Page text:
Poor Egypt. Amidst all of the misery heaped on it in recent years — drastic curtailing of freedoms, terrorist attacks, military rule, unprecedented human rights abuses, a general descent into media vulgarity and irrelevance, grotesque injustices dished out daily, a hapless and disconnected elite, the list goes on and on –– it is in a mind-boggling economic mess. The Egyptian pound has broken all expectations after November’s devaluation and lingers at the LE18-20 to the USD level, compared to LE8.8 at the official rate a year ago and until recently never much more than LE15 on the black market. 2017 will be brutal for ordinary Egyptians of all classes, and the optimistic take that such painful austerity is a prelude to recovery leaves one wondering: where is this country headed? How will this end?

President Abdelfattah al-Sisi, when not coming up with innovative solutions to these economic challenges, faces a dilemma. Like Donald Trump, he knows he is the best man for the job of making his country great again — everyone says so on TV. But he is surrounded by incompetents and saboteurs. So yet again, for what seems like the umpteenth time since he took power in July 2013, a cabinet shuffle appears imminent. Except it’s so hard to find good help these days! For weeks, the Egyptian press has reported that prospective ministers are turning down offers to join the cabinet led by Prime Minister Ismail Sherif (whose job is reportedly safe, although probably just till the next shuffle in a few months). Amazingly in a country where it seems everyone seems to aspire to be a wazir, there are no takers.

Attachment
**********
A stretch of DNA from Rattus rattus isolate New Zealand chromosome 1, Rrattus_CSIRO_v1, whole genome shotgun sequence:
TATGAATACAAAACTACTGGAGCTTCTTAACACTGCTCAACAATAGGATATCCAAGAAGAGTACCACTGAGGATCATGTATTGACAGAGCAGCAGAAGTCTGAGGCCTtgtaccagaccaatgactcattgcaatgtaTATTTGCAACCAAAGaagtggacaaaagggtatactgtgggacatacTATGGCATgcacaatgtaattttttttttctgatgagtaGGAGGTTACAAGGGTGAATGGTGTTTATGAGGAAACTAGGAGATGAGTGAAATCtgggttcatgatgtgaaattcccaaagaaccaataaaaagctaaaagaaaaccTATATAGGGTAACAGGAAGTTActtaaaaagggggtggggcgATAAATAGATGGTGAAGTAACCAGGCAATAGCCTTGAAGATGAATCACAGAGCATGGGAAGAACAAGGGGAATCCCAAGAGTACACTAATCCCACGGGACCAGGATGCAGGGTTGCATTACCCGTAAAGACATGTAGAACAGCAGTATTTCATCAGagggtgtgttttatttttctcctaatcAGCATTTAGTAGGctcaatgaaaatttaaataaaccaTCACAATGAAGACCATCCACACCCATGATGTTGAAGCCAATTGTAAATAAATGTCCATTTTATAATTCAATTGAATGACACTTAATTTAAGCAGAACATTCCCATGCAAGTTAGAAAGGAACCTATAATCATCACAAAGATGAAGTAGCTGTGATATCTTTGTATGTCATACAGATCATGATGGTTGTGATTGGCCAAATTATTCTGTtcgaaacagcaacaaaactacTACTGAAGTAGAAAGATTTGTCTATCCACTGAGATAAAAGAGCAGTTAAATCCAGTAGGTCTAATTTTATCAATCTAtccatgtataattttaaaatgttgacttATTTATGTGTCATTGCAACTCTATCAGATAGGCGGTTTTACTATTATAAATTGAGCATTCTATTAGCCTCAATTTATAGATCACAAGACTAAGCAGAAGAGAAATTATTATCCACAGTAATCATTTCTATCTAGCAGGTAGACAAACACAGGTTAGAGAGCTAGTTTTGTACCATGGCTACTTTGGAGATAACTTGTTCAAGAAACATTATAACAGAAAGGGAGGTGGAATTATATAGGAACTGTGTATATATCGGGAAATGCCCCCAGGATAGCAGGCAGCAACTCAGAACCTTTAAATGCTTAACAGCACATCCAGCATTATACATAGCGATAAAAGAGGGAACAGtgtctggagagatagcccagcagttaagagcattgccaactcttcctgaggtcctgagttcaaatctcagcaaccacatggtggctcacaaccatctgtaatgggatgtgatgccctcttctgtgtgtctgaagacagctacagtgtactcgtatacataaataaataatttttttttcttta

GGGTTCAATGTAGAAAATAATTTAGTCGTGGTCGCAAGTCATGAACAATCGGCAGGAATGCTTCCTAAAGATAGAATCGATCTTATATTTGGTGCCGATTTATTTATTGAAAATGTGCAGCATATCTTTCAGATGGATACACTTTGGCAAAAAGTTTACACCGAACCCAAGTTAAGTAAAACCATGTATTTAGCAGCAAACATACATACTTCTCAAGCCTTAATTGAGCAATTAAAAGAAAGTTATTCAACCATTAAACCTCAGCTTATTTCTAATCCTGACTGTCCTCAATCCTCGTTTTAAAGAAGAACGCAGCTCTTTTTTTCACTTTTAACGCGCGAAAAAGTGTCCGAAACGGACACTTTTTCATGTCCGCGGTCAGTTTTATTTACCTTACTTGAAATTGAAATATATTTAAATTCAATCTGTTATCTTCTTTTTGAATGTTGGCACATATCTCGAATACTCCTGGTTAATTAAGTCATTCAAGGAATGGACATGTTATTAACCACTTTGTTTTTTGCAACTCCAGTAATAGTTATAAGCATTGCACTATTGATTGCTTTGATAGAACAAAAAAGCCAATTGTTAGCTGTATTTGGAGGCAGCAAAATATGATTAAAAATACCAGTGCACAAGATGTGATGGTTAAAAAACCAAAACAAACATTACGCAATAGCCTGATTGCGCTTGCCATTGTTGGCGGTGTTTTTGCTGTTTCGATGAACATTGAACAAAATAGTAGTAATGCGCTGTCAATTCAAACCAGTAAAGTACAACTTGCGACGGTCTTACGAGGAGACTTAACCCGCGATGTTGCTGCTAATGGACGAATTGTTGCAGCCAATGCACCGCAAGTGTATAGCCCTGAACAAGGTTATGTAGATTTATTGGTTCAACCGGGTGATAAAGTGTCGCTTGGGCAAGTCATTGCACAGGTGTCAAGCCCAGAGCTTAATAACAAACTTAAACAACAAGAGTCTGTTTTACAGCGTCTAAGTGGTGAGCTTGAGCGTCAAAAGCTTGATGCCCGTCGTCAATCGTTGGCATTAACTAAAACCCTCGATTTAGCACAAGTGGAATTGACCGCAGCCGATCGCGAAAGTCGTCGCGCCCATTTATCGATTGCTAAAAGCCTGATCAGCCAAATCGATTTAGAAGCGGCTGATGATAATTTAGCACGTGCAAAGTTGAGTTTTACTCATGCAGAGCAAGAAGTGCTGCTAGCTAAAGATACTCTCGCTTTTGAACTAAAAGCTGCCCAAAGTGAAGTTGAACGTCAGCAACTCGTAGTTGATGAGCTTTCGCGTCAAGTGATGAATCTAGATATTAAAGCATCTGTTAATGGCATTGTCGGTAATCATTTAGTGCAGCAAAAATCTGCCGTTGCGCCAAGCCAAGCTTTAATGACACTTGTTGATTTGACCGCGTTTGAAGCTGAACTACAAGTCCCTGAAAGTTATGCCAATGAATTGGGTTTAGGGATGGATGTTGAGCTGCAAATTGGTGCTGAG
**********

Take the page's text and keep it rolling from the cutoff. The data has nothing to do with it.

The columnist Ashraf al-Barbary, in the piece below, has a courageous and eloquent explanation why. A little background may be necessary: under Sisi, most if not all key decisions are made in the presidency. A kind of shadow government run by intelligence officers holds the real files. And the president – as seen in the long-postponed decision to devalue the currency – waits until the very last moment to make vital decisions, wasting time, public confidence and opportunity in the process. All of this is well-known. For a writer to express himself so forthrightly in today’s Egyptian press (al-Shorouk being an upscale daily broadsheet) would have been unthinkable a year or two ago, but things are changing fast and people are fed up. The various lobbies (big business, civil society groups, political parties etc.) that would normally influence policy under the Mubarak era have no way in. Decisions are made in mysterious ways. Ministers have little leeway to implement their own vision and see no coherent plan coming from the top. No wonder Sisi’s headhunters are having trouble.